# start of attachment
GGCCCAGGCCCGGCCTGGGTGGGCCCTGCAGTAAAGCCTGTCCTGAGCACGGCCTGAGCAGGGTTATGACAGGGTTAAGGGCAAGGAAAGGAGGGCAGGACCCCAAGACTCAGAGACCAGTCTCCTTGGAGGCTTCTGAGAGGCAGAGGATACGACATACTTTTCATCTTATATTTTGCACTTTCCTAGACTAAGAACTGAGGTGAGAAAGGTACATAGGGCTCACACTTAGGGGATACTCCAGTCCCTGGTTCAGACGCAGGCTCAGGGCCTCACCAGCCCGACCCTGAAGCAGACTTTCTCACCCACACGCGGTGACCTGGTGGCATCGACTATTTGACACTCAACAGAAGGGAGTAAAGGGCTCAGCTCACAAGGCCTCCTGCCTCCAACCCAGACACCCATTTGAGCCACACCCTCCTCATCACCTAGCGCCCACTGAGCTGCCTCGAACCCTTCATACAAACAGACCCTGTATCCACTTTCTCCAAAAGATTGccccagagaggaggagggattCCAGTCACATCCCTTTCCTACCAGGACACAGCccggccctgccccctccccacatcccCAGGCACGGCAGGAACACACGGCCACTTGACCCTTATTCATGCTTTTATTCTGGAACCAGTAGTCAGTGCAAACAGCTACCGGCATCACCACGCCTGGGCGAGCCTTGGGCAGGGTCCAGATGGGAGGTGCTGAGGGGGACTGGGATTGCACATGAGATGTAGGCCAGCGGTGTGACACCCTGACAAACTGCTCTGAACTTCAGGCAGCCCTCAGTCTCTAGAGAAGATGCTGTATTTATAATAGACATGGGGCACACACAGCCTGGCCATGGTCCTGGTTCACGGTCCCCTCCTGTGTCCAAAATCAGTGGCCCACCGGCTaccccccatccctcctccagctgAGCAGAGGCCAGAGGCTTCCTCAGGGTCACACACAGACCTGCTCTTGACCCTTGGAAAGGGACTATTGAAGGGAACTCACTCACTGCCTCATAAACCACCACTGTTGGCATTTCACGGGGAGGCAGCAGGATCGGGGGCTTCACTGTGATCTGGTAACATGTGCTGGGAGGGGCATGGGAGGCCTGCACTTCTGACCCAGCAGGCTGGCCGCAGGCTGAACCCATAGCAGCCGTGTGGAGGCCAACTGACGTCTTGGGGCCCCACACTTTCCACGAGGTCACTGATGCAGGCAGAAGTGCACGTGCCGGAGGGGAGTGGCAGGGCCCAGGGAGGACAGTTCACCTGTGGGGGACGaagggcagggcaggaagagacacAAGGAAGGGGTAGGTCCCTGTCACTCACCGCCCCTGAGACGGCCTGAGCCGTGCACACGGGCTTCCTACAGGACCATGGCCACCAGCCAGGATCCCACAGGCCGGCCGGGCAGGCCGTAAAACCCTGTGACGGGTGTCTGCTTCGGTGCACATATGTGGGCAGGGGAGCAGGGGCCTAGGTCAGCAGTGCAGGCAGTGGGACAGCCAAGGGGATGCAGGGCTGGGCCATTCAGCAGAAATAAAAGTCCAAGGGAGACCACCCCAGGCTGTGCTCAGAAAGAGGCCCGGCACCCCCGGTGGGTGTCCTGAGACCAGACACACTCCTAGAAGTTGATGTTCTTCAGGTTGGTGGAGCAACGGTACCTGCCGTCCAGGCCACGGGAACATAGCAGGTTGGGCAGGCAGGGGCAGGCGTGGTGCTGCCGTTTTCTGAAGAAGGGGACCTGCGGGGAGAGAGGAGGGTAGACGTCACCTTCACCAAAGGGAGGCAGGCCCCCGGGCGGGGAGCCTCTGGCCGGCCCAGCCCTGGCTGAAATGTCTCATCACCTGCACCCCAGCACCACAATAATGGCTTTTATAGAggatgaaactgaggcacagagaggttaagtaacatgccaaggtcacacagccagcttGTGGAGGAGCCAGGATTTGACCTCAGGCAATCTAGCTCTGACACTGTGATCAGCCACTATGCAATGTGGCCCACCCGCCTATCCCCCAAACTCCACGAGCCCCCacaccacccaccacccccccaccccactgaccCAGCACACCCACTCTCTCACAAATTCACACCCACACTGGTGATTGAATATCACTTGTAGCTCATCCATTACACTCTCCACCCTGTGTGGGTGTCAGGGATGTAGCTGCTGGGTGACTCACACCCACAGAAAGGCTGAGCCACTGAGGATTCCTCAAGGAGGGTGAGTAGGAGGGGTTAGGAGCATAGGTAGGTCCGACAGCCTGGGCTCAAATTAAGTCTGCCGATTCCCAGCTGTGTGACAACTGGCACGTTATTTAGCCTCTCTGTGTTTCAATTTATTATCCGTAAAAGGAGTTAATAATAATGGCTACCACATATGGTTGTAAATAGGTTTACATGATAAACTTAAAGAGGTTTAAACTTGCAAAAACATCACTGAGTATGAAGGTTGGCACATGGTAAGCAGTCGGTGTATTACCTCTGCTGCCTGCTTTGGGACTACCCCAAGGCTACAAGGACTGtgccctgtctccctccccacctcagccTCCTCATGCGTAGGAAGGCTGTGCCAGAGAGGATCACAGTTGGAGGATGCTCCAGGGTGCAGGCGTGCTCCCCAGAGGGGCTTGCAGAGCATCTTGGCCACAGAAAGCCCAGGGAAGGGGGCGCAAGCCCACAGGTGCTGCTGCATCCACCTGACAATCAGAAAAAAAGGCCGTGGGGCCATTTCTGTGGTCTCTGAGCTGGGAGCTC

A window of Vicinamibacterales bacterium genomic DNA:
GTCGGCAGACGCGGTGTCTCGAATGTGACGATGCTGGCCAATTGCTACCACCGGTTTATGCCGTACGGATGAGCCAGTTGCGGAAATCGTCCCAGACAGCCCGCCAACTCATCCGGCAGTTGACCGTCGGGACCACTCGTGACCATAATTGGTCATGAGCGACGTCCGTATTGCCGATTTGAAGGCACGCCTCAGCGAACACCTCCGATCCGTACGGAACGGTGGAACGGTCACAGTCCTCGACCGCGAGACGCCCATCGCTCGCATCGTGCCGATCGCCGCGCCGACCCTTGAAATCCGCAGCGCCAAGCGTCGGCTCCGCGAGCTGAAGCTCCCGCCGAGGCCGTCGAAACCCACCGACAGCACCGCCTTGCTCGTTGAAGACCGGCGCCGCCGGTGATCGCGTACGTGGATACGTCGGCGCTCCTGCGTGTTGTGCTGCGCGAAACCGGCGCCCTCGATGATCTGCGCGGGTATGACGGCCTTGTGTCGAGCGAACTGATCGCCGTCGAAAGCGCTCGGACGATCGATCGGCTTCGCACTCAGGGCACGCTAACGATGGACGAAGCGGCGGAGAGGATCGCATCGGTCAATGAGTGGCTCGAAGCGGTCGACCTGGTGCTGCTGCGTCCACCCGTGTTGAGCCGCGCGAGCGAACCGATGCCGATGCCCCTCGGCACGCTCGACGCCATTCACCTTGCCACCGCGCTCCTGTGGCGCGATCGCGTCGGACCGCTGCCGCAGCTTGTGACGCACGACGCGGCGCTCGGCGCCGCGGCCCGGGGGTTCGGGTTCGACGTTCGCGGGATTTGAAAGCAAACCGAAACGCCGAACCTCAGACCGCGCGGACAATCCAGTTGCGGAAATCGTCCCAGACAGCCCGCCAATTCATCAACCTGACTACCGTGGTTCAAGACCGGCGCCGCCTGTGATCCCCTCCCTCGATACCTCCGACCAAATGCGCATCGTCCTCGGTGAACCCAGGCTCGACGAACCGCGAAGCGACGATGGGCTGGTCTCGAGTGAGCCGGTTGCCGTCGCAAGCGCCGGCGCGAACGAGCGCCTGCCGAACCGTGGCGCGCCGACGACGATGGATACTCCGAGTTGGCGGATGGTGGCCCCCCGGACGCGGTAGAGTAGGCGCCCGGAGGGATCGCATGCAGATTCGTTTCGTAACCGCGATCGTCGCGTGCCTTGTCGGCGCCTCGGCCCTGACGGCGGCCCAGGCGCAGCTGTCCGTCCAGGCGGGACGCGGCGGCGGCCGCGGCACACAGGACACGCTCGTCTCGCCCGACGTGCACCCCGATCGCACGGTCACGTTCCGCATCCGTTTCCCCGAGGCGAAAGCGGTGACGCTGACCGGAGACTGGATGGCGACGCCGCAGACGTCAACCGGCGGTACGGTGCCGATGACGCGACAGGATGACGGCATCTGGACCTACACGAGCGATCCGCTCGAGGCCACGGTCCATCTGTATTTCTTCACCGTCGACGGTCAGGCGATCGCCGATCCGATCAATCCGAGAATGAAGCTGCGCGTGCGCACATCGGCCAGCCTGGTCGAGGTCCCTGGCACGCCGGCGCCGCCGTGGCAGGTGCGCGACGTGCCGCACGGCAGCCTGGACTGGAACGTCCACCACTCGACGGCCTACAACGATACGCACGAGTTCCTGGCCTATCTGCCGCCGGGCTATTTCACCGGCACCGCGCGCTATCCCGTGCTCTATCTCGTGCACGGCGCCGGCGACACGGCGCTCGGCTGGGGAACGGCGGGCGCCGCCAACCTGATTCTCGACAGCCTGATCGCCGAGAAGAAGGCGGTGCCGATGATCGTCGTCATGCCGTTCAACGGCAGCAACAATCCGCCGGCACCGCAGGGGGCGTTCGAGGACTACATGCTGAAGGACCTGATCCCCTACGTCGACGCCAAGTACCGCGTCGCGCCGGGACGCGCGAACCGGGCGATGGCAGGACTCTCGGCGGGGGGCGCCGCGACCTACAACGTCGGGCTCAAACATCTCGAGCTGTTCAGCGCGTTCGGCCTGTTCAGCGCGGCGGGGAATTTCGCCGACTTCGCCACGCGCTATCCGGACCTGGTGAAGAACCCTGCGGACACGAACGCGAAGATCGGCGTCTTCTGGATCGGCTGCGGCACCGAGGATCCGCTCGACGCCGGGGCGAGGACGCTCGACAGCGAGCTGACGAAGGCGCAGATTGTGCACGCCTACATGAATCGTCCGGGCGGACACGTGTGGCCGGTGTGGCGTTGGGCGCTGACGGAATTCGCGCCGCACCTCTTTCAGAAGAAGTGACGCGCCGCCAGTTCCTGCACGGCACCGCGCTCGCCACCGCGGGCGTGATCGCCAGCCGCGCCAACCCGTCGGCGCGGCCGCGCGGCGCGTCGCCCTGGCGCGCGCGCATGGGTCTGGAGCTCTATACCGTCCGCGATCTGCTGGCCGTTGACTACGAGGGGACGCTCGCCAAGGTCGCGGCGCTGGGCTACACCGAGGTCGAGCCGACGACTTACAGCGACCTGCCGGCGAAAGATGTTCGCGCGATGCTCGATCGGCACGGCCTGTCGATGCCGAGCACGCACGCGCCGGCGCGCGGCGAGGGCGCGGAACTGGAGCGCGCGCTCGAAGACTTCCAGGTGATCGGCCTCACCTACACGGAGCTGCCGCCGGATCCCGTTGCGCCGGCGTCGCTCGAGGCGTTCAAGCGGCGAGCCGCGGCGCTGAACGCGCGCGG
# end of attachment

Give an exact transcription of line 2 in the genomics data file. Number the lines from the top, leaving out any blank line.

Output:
A window of Vicinamibacterales bacterium genomic DNA: